The Solution:

The solution is a custom web application built with Microsoft Visual FoxPro, Windows 2000 Server, Internet Information Services 5, West Wind Web Connect, and Amyuni PDF Creator (to generate dynamic PDF reports) - using Internet Explorer and Acrobat Reader for the client application. The Grand Eagle Dispatch Board is accessible from any location with Internet access.

Pipeline Reporting: Upper management can monitor up to the minute efficiency reports company wide or drill down to reports by zone, by region, by plant, and by individual engineer - including projected efficiency for scheduled projects. They can also compare schedules for all plants on a single screen.

Instant Scheduling: Plant managers schedule new projects and track project expenses and hours. They can also verify engineer availability for specific projects, and search the resumes of all Grand Eagle Field Engineers worldwide for those with a particular expertise. They no longer need to spend hours assembling monthly efficiency reports. Their plant's bookings are intuitively displayed using color-coding.

Administrative Process Dashboard: Plant administrators can review and approve timesheets and expense reports on-line. A single diagram indicates the status of each employee's timesheets and expenses by week. Hours and expenses are downloaded to their accounting applications with a single click - and no re-keying is required.

Project Summary Reports: Project managers can review the status of each of their projects at a glance using color-coded status flags. They can drill-down to a detailed report of their project's hours and expenses. When they mark a project as complete, e-mail notification is launched to initiate the close-out process.

Schedule, Timesheet and Expense Reporting: Field engineers can check their schedules at any time of the day or night, and can post their hours and expenses against the estimated amounts for each project. They can view job details, and print out their daily or weekly schedule. They can review and submit their timesheets and expenses on-line without faxes.


The dispatch board's intuitive, web-based interface is easy to use and learn. To train new users, team leaders call each dispatch point for an hour or two of training. Ease of training is enhanced through compartmentalization of features for each user group. The system - with sub-second response times - allows everyone a global overview of engineer schedules and availability - as well as drill-down access to details of every job. The skills and experience of each engineer is searchable, so that any scheduler can list all engineers meeting the skill requirements of any prospective job - as well as launch an e-mail to that engineer's plant manager to reserve his time.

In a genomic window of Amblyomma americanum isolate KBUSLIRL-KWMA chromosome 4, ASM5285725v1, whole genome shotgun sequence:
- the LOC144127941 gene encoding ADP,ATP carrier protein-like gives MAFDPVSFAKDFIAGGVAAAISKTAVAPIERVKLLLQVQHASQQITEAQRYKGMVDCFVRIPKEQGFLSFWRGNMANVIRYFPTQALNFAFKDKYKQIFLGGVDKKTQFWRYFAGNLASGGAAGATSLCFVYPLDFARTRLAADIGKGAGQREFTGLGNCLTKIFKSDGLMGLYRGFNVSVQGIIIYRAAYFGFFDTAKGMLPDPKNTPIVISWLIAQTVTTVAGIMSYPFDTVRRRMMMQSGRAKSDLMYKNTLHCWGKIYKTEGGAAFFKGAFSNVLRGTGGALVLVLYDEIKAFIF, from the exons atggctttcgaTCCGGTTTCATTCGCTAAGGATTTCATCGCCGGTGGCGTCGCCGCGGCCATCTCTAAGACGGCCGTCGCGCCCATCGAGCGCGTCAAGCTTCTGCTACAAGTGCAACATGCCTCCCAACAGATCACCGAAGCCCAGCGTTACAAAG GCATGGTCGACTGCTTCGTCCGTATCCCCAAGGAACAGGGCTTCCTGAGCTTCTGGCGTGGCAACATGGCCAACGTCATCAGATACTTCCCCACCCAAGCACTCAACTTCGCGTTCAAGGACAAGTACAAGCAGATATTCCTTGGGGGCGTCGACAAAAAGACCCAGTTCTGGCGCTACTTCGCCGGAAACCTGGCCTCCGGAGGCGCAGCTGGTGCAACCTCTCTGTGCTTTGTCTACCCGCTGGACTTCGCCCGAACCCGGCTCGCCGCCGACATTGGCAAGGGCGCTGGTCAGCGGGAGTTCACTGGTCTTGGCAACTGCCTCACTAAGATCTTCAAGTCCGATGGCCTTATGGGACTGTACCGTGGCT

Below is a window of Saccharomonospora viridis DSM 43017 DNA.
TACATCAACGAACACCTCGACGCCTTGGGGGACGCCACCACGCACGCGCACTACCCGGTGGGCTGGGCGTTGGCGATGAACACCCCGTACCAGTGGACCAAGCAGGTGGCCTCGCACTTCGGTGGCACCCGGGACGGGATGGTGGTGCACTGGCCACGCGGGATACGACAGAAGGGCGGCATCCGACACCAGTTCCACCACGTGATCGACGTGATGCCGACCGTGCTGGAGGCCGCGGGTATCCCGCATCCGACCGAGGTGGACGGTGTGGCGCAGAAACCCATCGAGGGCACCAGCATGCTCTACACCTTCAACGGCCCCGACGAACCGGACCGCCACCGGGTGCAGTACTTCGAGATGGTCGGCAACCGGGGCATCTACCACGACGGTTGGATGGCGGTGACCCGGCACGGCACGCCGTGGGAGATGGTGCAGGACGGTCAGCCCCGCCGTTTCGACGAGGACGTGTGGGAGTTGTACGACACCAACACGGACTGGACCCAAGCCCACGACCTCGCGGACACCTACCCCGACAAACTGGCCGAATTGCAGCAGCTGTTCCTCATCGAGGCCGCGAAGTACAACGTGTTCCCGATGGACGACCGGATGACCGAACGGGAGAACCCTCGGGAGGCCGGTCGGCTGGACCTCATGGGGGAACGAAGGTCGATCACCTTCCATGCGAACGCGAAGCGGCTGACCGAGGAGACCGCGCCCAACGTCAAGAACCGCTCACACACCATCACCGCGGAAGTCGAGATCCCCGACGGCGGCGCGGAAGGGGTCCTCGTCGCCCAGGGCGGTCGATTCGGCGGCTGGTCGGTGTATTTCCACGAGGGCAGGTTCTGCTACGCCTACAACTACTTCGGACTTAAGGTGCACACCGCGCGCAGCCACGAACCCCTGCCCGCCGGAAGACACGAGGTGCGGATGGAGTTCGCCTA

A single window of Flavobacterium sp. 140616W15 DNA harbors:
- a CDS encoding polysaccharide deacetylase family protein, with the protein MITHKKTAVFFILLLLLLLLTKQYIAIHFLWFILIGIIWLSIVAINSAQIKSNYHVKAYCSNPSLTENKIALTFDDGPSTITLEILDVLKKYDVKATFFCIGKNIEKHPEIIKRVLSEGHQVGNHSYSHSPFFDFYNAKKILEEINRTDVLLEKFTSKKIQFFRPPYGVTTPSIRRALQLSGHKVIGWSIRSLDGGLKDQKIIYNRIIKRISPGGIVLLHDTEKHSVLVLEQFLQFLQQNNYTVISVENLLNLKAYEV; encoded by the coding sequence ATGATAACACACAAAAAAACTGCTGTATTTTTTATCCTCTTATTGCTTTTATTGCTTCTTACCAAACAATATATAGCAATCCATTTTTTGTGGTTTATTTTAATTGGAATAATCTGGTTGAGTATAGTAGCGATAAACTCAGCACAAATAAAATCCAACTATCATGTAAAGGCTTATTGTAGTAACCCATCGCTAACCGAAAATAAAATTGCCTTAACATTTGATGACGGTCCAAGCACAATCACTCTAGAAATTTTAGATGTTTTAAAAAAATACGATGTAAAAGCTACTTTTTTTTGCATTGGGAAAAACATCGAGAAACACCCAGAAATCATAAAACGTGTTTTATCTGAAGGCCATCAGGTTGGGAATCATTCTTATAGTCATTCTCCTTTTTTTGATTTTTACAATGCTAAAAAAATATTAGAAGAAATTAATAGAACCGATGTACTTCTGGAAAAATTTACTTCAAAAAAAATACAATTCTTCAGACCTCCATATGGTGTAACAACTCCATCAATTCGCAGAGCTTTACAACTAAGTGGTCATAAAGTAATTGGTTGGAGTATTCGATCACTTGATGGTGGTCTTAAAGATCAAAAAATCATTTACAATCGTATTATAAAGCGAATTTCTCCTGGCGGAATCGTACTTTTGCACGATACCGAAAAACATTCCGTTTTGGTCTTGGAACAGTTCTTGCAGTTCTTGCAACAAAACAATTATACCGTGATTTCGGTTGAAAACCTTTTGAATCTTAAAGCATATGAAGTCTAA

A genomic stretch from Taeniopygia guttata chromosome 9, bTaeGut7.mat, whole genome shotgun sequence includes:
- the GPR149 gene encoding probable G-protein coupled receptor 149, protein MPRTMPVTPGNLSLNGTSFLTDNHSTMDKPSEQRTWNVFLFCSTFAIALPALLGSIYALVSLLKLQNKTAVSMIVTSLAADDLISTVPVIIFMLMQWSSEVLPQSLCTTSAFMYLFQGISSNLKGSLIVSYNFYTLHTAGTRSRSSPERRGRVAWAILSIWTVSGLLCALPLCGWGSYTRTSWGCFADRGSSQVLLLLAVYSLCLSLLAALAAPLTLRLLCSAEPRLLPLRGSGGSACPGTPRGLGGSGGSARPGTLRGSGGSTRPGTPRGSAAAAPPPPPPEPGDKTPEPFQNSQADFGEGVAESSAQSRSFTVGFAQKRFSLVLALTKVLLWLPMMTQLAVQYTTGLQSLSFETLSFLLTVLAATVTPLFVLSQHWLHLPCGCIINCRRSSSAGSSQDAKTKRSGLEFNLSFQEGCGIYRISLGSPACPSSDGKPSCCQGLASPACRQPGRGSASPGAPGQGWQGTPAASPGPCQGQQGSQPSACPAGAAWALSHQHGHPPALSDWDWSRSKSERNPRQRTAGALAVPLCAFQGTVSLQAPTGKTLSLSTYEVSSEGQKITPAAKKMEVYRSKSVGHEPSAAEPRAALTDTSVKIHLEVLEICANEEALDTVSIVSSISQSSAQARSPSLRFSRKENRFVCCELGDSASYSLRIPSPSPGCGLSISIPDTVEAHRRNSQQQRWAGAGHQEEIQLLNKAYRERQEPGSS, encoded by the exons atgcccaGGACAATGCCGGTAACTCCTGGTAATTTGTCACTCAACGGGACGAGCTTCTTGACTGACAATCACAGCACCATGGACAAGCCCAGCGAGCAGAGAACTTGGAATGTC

Management can now schedule engineers regardless of location - making dispatch point locations and company organization more flexible. Engineers enter their hours and expenses once on the system - and administrators later synchronize new information to their local job-costing system with no transcription necessary. Salesmen know engineer availability at a glance - by dispatch point, by region, or globally.

Updates and modifications are made transparently to the users - with no client software except their browser and Acrobat Reader. Support has proved to be minimal.

Development was rapid. Development progress was accessible at all times on the web for the team at the first planned dispatch point - allowing for dynamic feedback, quick response and the ability to rapidly narrow on the ideal solution. Suggestions continue to be quickly rolled into the product with no downtime. This kind of immediate gratification leads to interest and commitment on the part of the end users. According to the VP in charge, "It was the most progressive task accomplished during the restructuring of the Breaker BDU at Grand Eagle."